Tuesday, September 08, 2009

Do Social Security Workers Make More Than Doctors?

This week, like many doctors in primary care, I was sent a request by the Social Security to provide "medical evidence" that one of my patients was disabled so they could collect Social Security benefits. As part of that request, I was asked to provide evidence since June 6th, 2007, that my patient qualified for disability on the basis of "alledged" diagnosis of "Heart Disease."

I was asked to send "copies of records or a narrative report including diagnosis, medical history, laborary findings, treatment and response to treatment." Beyond this, I also had to include physical and emotional impairment assessments and a functional assessment of their ability to sit, stand, walk, lift carry, handle objects, hear, speak, travel, and wash their car, view films, and eat bon bons (well, kind of).

And for this copying, writing, mailing, collating what might I see from the government to compensate my time? Well, if I attach this invoice that requires a Federal Employee Identification Number filed through form W-9 available at www.irs.gov (yes, Virginia, this compensation is taxed), I might receive...

...drum roll, please...

... twenty dollars.

Now looking up the lowest paygrade of Social Security worker's annual compensation of $29,726 and accounting for the 13 vacation days, 13 paid sick leave days, and 10 federal holidays they get paid, I estimate the least expensive Social Security employee makes a bit more than $16.50 an hour.

If we assume that the paperwork they just asked for takes about 2 hours collectively of office staff and doctor time, I think it's clear that doctors' payment for this service provided on behalf of our patients is substantially less than what the Social Security administration pays their own staff.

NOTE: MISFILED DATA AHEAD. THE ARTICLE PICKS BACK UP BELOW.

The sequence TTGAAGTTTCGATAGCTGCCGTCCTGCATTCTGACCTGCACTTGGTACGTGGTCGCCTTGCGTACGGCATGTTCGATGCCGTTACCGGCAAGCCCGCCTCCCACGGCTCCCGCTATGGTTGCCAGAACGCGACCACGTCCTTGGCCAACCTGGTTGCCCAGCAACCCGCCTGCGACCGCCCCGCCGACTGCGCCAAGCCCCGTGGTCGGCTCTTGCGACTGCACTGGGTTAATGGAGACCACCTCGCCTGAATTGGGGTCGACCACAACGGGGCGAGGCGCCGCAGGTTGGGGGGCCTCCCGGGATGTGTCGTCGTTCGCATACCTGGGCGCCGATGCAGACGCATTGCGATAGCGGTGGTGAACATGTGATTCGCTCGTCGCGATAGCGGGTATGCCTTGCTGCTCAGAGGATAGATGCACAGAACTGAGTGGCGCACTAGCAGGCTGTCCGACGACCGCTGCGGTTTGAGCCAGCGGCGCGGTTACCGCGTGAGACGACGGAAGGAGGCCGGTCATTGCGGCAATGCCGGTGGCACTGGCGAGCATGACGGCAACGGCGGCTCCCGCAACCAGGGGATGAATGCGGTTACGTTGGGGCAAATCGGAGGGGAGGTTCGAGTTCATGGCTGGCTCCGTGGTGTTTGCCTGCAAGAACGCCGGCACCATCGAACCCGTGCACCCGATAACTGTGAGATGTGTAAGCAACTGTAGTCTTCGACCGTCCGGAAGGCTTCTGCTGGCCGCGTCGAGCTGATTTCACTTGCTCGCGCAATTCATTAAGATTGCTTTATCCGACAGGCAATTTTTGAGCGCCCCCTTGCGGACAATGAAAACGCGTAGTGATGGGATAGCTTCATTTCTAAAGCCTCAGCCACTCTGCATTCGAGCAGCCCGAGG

I wonder what else the government has in store for us.



Anonymous said...

That's a face to face appointment at our family medicine office. Anyone who fills them out for free has long since retired or gone bankrupt.

Anonymous said...

When Social Security workers are driving AMG Benzes and Maseratis, we'll talk.

Anonymous said...

Working for a psychiatrist, I get the honor of filling these out several times a week. I have found that the SS request is much easier than some of the other reports I have been asked to complete.

One company wanted the EXACT same 5page report completed every week....and then complained that it seemed that we were just copying all the same information from week to week. Well, the patient does not come in every week (usually every 4-6 weeks). So, the patients file chart does not change much from week to week (unless of course, they want to count the calls our patient has made to us because of all the added stress this stupid company is causing her.)!

Frustrating to say the least!

Kate Burton said...

I would suspect because they don't expect physicians to fill them out but instead for staff to fill them out and you to sign them.

jimmy bakes said...

So let him do his thing..

Anonymous said...

Actually, I find this a filtering mechanism - an opportunity to have a real heart to heart talk with the pt about really being disabled.

I have a pt is a retired firefighter (who receives 80% of his pay at the time of retirement) & who has been on disability for the 15 years I've been his provider for "heart problems".

Now, in the 15 years, he's traveled, helped his son remodel a house, taken his grandchildren on camping/backpacking trips - you name it. His "heart disease" has also progressed due to obesity, smoking & poor diet. Yet, the taxpayers are still paying for his original "heart disease" disability.

I've never asked how he developed heart disease from his work as a fire fighter - perhaps smoke damage to his lungs. But, you'd think the disability would be limited to lung damage.......

So, yeah - I think this kind of documentation should in fact go on & hopefully, he'll come across physicians like you who actually look at the history & current illness and say the two things are not related at all now. Its a progression of poor health - just like a lot of folks.

Disability pisses me off!